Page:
Pelican Bay State Prison near the Oregon border houses some of California’s toughest, most dangerous inmates.
About a thousand of those inmates are labeled prison gang leaders or associates. They’re kept in indefinite isolation in the Security Housing Unit, or the “SHU” — a prison within the prison.
Last month, hundreds of inmates in the SHU staged a hunger strike to protest the conditions there. They also protested the strict conditions for getting out.
KPCC toured the Security Housing Unit at Pelican Bay this week.
A cement path from the prison staff entrance crawls up grey-graveled yards. An electrified barbed-wire fence encircles the perimeter.
Lieutenant Chris Acosta has worked at Pelican Bay for 21 years. "We call this like the 'no man’s land' out here, where there will be no inmates out here at all," Acosta says. "The only persons you’re going to see are the corrections officers, or maintenance staff cleaning up doing landscaping or security checks."
Inside, the SHU looks like any other prison: long corridors, tiers of cells with grated metal doors, dim fluorescent lights. But there is one big difference: Lt. Acosta asks the reporters what we hear.
"Guards," says one.
"Air conditioning," says another.
"There’s 600 inmates housed over here," Lt. Acosta says. "It’s pretty quiet over here in the SHU."
There are reminders that the Pelican Bay SHU is more dangerous than other prisons: red signs that read “Protective Vest Required,” and riot gear on a gurney outside the corridor.
And there are other warnings. Lt. Dave Barneburg monitors prison gangs. He reminded us reporters to think about what we say on the tour.
"Any inmate worth his salt down here already knows there’s a tour coming through the SHU and there’s a bunch of people coming through SHU." Barneburg says. "You’re talking to each other, you’re talking to us, but you’re also talking to the inmates."
Inmates in the SHU spend nearly every hour of the day inside individual 8-by-10 foot cells.
There’s just enough room for a metal sink and toilet, a built-in bunk bed, some shelves, a wastebasket and a desk. They’re allowed to have 10 books in their cell, magazines, newspapers, and for those with families that can afford to spend $200 to purchase it, a television with a cable hookup, that offers access to ESPN. The TV’s made of see-through plastic that shows all its components.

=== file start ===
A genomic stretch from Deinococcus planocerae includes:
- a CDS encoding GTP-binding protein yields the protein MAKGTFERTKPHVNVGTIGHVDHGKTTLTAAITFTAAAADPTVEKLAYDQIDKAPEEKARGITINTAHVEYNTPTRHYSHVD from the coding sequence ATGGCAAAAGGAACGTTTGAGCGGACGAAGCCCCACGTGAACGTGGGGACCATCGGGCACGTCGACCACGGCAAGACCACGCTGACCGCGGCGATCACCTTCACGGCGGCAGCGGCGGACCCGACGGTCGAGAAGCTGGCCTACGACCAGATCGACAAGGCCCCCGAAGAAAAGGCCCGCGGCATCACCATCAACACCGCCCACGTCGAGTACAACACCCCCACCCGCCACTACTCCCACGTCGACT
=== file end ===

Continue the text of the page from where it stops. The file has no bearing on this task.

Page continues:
"The correctional officers and the staff love them because they’re easy to search," Lt. Acosta says. That's important, he explains, because throughout the years, "a lot of guys would take their TVs apart and hide weapons in them."
SHU inmates leave their cells each day for a 15 minute shower. Inmates also get 90 minutes to exercise in a concrete yard. The 15-foot-high walls block direct sunlight. Prison officials don’t allow exercise equipment in the yard.
Pelican Bay Warden Greg Lewis says that would be too risky. "Anything attached to the wall they would use to scale the wall," Lewis explains. "The other concerns we have is them cutting metal. These guys are good at cutting metal. That's metal they'd use to make weapons."
SHU inmates are allowed no phone calls. They see visitors only through a glass wall.
Inmates call the Pelican Bay SHU “the end of the line.”
Warden Lewis says 95 percent of the inmates in the Pelican Bay SHU ran criminal enterprises inside and outside prison. He says Pelican Bay is a life they’ve earned.
"I haven’t seen any validated gang member or associate yet that had not committed and been prosecuted for a crime, or they wouldn’t be in prison," Lewis says.
The Department of Corrections offers all inmates in the SHU a way out: renounce prison gang life – and tell Corrections officers everything you know about the gang. Do that, and you’re out of the toughest prison block in California.
Corrections officials didn’t allow media to talk to any of the inmates who participated in the hunger strike on the tour.